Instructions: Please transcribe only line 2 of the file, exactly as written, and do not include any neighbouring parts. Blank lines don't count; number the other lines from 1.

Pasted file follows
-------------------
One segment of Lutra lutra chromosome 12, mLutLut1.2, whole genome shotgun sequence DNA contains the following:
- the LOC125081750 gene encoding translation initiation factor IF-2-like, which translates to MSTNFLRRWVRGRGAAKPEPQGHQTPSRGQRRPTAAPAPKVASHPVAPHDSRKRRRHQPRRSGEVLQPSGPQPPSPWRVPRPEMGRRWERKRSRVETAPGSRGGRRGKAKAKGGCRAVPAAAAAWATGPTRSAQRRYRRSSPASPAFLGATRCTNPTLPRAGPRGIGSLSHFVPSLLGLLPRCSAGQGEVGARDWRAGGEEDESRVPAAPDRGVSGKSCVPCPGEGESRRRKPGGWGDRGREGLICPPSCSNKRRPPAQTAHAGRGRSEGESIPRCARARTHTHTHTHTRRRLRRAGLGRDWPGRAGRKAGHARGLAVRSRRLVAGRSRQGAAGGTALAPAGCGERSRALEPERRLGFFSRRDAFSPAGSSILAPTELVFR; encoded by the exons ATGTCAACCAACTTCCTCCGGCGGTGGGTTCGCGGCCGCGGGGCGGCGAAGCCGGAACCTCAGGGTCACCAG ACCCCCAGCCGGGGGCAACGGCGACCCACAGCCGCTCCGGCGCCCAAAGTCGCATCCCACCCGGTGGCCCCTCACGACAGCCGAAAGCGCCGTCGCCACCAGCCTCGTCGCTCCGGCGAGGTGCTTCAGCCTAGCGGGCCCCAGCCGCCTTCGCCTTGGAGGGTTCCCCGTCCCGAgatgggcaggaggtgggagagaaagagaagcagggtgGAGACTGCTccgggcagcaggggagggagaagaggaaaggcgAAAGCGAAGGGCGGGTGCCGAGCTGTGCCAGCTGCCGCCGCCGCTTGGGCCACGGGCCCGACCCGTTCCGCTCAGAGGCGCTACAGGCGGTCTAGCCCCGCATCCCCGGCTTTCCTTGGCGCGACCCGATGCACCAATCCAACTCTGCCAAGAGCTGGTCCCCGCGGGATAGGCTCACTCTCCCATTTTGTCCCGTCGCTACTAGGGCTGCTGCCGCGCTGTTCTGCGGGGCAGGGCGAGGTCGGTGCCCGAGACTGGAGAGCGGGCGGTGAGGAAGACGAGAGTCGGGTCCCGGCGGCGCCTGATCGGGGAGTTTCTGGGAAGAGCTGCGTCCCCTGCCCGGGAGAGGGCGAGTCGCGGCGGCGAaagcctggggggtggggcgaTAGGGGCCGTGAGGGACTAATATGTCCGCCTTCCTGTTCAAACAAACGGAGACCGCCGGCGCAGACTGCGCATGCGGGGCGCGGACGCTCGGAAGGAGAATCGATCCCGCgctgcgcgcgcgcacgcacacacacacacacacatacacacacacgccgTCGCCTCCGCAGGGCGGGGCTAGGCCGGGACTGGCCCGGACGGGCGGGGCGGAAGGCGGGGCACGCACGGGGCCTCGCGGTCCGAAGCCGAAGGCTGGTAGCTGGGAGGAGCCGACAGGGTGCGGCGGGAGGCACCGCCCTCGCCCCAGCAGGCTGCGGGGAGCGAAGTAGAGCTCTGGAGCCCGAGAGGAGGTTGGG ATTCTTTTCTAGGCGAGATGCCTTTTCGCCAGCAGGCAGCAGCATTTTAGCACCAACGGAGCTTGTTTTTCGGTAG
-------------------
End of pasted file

- the LOC125081750 gene encoding translation initiation factor IF-2-like, which translates to MSTNFLRRWVRGRGAAKPEPQGHQTPSRGQRRPTAAPAPKVASHPVAPHDSRKRRRHQPRRSGEVLQPSGPQPPSPWRVPRPEMGRRWERKRSRVETAPGSRGGRRGKAKAKGGCRAVPAAAAAWATGPTRSAQRRYRRSSPASPAFLGATRCTNPTLPRAGPRGIGSLSHFVPSLLGLLPRCSAGQGEVGARDWRAGGEEDESRVPAAPDRGVSGKSCVPCPGEGESRRRKPGGWGDRGREGLICPPSCSNKRRPPAQTAHAGRGRSEGESIPRCARARTHTHTHTHTRRRLRRAGLGRDWPGRAGRKAGHARGLAVRSRRLVAGRSRQGAAGGTALAPAGCGERSRALEPERRLGFFSRRDAFSPAGSSILAPTELVFR; encoded by the exons ATGTCAACCAACTTCCTCCGGCGGTGGGTTCGCGGCCGCGGGGCGGCGAAGCCGGAACCTCAGGGTCACCAG ACCCCCAGCCGGGGGCAACGGCGACCCACAGCCGCTCCGGCGCCCAAAGTCGCATCCCACCCGGTGGCCCCTCACGACAGCCGAAAGCGCCGTCGCCACCAGCCTCGTCGCTCCGGCGAGGTGCTTCAGCCTAGCGGGCCCCAGCCGCCTTCGCCTTGGAGGGTTCCCCGTCCCGAgatgggcaggaggtgggagagaaagagaagcagggtgGAGACTGCTccgggcagcaggggagggagaagaggaaaggcgAAAGCGAAGGGCGGGTGCCGAGCTGTGCCAGCTGCCGCCGCCGCTTGGGCCACGGGCCCGACCCGTTCCGCTCAGAGGCGCTACAGGCGGTCTAGCCCCGCATCCCCGGCTTTCCTTGGCGCGACCCGATGCACCAATCCAACTCTGCCAAGAGCTGGTCCCCGCGGGATAGGCTCACTCTCCCATTTTGTCCCGTCGCTACTAGGGCTGCTGCCGCGCTGTTCTGCGGGGCAGGGCGAGGTCGGTGCCCGAGACTGGAGAGCGGGCGGTGAGGAAGACGAGAGTCGGGTCCCGGCGGCGCCTGATCGGGGAGTTTCTGGGAAGAGCTGCGTCCCCTGCCCGGGAGAGGGCGAGTCGCGGCGGCGAaagcctggggggtggggcgaTAGGGGCCGTGAGGGACTAATATGTCCGCCTTCCTGTTCAAACAAACGGAGACCGCCGGCGCAGACTGCGCATGCGGGGCGCGGACGCTCGGAAGGAGAATCGATCCCGCgctgcgcgcgcgcacgcacacacacacacacacatacacacacacgccgTCGCCTCCGCAGGGCGGGGCTAGGCCGGGACTGGCCCGGACGGGCGGGGCGGAAGGCGGGGCACGCACGGGGCCTCGCGGTCCGAAGCCGAAGGCTGGTAGCTGGGAGGAGCCGACAGGGTGCGGCGGGAGGCACCGCCCTCGCCCCAGCAGGCTGCGGGGAGCGAAGTAGAGCTCTGGAGCCCGAGAGGAGGTTGGG ATTCTTTTCTAGGCGAGATGCCTTTTCGCCAGCAGGCAGCAGCATTTTAGCACCAACGGAGCTTGTTTTTCGGTAG